Detroit Gets Serious About Local Food

Detroit is undergoing a profound transformation.  To get a sense of it, click on the image at the right to see a residential neighborhood 3 miles from the downtown (the equivalent distance from the Battery to Penn Station for New Yorkers or from Downtown Crossing to the Back Bay/Fens, for Bostonians).  Given this context, New York Times food writer Mark Bittman takes a look at how Detroit is using local food as a revitalization tool:

Here, local food isn’t just hip, it’s a unifying factor not only among African-Americans and whites but between them. Food is an issue on which it seems everyone can agree, and this is a lesson for all of us.

“The idea,” says Malik Yakini, a school principal who runs the two-acre D-Town Farm, “is to help black people stand up, to demonstrate that creating reality is not the exclusive domain of white people — without pointing fingers at white people.” The farm, located in Rouge Park — the city’s biggest — will soon double in size.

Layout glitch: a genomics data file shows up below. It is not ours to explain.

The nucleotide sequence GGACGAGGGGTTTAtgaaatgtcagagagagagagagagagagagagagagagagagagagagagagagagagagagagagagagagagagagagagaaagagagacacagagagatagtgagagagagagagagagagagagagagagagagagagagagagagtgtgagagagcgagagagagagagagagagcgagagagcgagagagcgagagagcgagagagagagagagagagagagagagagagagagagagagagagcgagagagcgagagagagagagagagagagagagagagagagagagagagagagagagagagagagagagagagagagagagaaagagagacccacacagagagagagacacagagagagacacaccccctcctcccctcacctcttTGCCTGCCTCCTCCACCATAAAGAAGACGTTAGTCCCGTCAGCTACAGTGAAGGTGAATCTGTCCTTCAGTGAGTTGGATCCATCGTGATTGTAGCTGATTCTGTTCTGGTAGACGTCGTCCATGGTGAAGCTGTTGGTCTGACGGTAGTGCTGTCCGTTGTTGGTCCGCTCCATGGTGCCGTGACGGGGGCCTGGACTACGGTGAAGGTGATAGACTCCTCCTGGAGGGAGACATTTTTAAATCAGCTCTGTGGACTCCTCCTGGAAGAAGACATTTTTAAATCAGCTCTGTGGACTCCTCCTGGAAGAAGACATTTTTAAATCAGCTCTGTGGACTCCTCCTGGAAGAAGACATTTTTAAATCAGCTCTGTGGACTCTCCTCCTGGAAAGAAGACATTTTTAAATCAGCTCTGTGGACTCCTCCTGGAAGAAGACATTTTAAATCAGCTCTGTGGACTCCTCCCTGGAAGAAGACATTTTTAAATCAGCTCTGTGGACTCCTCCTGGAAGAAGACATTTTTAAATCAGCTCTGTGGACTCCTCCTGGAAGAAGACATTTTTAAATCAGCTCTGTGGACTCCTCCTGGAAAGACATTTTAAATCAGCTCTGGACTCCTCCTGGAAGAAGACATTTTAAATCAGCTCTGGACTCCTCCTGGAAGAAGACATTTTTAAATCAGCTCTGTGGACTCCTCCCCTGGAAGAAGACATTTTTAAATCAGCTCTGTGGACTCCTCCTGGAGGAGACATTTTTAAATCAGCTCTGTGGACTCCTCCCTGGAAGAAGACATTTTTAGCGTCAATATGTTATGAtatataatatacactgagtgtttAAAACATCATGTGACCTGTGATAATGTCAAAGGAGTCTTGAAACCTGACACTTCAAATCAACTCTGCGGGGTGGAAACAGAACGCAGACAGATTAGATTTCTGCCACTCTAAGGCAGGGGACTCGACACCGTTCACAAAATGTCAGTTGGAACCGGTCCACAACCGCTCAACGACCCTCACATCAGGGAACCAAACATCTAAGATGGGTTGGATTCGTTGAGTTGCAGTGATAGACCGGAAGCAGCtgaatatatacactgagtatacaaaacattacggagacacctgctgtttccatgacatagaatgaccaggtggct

Yakini, the chairman of the Detroit Food Policy Council, which is holding its first conference this week, gave me a tour on the eve of spring planting while a dozen African-American volunteers steadily raked a sizable plot. “The farm can empower, drive the economy, reduce our carbon footprint and give us better food,” he said. “And we’re influencing young white people too, because they can see that.”

And how. During the 48 hours I spent in Detroit, I met enthusiastic black, white and Asian people, from age 10 to over 60, almost all of whom agreed that food is the key to the new Detroit.

Very interesting take on how local food can matter to more than just the overprivileged.  You can read the full column here.

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